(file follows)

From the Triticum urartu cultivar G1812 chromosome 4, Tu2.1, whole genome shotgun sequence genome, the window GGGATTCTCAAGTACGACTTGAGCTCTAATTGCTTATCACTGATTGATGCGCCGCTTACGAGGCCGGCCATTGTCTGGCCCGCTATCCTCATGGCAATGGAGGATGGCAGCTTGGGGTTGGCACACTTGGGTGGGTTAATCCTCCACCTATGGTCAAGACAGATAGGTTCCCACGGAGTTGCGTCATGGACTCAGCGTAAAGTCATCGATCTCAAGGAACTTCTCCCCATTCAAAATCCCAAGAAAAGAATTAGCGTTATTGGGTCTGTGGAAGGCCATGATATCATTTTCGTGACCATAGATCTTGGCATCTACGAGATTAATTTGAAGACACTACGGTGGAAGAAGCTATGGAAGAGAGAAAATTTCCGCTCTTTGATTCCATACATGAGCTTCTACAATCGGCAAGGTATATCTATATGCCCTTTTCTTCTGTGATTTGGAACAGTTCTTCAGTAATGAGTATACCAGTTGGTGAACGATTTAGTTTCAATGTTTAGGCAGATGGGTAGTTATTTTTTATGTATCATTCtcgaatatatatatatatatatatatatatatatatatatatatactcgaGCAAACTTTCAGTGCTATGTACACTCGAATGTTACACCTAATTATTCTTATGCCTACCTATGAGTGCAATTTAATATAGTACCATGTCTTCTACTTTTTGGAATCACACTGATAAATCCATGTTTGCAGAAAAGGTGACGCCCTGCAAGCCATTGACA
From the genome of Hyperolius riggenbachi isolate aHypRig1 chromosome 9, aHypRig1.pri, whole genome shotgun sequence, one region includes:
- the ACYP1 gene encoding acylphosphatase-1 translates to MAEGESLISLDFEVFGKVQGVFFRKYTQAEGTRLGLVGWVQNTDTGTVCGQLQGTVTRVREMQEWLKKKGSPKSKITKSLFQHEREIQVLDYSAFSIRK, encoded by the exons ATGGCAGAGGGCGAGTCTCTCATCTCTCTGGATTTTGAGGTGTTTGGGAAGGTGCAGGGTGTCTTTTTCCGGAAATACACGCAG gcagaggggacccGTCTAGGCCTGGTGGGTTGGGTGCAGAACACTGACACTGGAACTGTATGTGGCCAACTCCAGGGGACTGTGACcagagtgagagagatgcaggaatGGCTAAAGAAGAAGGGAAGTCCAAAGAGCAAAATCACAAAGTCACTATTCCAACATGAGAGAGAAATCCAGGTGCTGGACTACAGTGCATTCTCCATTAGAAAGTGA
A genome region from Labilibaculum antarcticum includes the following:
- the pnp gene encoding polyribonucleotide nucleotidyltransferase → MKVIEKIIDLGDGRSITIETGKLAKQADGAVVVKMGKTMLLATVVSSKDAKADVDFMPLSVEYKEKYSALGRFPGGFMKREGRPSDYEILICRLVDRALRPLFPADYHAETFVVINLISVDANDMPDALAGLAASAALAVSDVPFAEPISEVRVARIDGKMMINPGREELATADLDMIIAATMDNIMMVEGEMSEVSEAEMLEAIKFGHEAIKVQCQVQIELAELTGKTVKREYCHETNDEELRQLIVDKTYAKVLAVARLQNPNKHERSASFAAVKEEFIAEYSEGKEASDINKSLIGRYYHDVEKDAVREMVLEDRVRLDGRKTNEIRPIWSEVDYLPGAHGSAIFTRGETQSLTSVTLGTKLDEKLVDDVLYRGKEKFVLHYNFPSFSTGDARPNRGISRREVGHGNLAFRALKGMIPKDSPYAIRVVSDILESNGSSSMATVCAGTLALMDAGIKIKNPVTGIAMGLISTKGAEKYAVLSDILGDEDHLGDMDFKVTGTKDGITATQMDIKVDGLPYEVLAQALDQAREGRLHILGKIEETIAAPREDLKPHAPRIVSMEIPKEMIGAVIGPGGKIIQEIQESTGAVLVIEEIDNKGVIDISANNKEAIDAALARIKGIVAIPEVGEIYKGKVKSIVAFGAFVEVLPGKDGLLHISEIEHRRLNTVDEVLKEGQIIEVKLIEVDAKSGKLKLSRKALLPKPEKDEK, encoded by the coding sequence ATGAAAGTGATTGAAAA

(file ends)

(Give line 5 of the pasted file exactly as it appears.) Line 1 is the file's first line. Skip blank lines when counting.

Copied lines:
- the pnp gene encoding polyribonucleotide nucleotidyltransferase → MKVIEKIIDLGDGRSITIETGKLAKQADGAVVVKMGKTMLLATVVSSKDAKADVDFMPLSVEYKEKYSALGRFPGGFMKREGRPSDYEILICRLVDRALRPLFPADYHAETFVVINLISVDANDMPDALAGLAASAALAVSDVPFAEPISEVRVARIDGKMMINPGREELATADLDMIIAATMDNIMMVEGEMSEVSEAEMLEAIKFGHEAIKVQCQVQIELAELTGKTVKREYCHETNDEELRQLIVDKTYAKVLAVARLQNPNKHERSASFAAVKEEFIAEYSEGKEASDINKSLIGRYYHDVEKDAVREMVLEDRVRLDGRKTNEIRPIWSEVDYLPGAHGSAIFTRGETQSLTSVTLGTKLDEKLVDDVLYRGKEKFVLHYNFPSFSTGDARPNRGISRREVGHGNLAFRALKGMIPKDSPYAIRVVSDILESNGSSSMATVCAGTLALMDAGIKIKNPVTGIAMGLISTKGAEKYAVLSDILGDEDHLGDMDFKVTGTKDGITATQMDIKVDGLPYEVLAQALDQAREGRLHILGKIEETIAAPREDLKPHAPRIVSMEIPKEMIGAVIGPGGKIIQEIQESTGAVLVIEEIDNKGVIDISANNKEAIDAALARIKGIVAIPEVGEIYKGKVKSIVAFGAFVEVLPGKDGLLHISEIEHRRLNTVDEVLKEGQIIEVKLIEVDAKSGKLKLSRKALLPKPEKDEK, encoded by the coding sequence ATGAAAGTGATTGAAAA